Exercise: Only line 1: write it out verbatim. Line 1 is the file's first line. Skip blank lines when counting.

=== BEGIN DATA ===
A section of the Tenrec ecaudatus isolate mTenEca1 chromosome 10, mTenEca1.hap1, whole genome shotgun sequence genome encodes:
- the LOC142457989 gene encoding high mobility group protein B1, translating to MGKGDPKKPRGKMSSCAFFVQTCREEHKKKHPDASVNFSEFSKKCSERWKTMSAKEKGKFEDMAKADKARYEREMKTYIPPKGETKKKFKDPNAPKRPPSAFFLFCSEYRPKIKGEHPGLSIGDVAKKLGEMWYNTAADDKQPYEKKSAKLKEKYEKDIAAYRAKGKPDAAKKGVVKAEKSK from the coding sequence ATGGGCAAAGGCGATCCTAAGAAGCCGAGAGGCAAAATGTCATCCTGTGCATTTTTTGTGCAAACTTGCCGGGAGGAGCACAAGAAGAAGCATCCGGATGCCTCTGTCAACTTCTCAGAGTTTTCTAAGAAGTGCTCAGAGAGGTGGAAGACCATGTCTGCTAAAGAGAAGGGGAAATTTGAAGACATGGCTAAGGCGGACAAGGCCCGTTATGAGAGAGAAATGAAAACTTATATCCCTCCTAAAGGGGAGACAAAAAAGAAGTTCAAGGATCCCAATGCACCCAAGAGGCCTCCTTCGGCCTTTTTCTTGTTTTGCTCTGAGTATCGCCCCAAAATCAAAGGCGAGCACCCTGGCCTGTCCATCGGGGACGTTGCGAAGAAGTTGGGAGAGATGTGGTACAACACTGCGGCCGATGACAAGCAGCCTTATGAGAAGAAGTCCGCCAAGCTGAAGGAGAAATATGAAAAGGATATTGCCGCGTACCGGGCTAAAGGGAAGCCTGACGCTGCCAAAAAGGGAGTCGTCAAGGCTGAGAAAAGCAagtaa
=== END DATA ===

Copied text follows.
A section of the Tenrec ecaudatus isolate mTenEca1 chromosome 10, mTenEca1.hap1, whole genome shotgun sequence genome encodes: